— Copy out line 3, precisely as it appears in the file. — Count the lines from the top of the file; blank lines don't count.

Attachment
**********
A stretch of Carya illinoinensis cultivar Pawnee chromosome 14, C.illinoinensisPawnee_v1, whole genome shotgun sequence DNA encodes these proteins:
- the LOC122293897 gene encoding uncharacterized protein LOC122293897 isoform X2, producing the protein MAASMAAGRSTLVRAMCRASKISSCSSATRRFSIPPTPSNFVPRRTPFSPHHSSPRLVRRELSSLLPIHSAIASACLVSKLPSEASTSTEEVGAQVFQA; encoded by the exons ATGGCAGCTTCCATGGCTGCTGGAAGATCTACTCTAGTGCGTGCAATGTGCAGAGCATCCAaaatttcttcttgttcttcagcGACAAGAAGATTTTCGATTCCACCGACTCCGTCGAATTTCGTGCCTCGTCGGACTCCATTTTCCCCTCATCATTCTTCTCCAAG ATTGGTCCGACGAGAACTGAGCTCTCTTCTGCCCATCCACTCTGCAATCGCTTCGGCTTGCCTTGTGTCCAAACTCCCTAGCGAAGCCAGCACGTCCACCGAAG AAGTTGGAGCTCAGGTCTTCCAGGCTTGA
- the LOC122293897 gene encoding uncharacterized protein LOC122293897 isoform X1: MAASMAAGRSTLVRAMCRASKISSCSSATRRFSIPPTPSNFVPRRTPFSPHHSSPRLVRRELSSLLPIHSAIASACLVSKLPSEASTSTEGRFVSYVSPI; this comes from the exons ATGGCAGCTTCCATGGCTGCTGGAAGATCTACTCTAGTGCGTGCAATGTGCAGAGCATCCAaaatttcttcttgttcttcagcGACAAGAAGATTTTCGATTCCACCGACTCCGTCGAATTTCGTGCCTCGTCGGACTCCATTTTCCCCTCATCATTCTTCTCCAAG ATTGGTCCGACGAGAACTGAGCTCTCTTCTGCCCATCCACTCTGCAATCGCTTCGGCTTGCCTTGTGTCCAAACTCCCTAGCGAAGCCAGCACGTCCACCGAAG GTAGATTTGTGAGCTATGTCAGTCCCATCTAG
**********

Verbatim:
- the LOC122293897 gene encoding uncharacterized protein LOC122293897 isoform X1: MAASMAAGRSTLVRAMCRASKISSCSSATRRFSIPPTPSNFVPRRTPFSPHHSSPRLVRRELSSLLPIHSAIASACLVSKLPSEASTSTEGRFVSYVSPI; this comes from the exons ATGGCAGCTTCCATGGCTGCTGGAAGATCTACTCTAGTGCGTGCAATGTGCAGAGCATCCAaaatttcttcttgttcttcagcGACAAGAAGATTTTCGATTCCACCGACTCCGTCGAATTTCGTGCCTCGTCGGACTCCATTTTCCCCTCATCATTCTTCTCCAAG ATTGGTCCGACGAGAACTGAGCTCTCTTCTGCCCATCCACTCTGCAATCGCTTCGGCTTGCCTTGTGTCCAAACTCCCTAGCGAAGCCAGCACGTCCACCGAAG GTAGATTTGTGAGCTATGTCAGTCCCATCTAG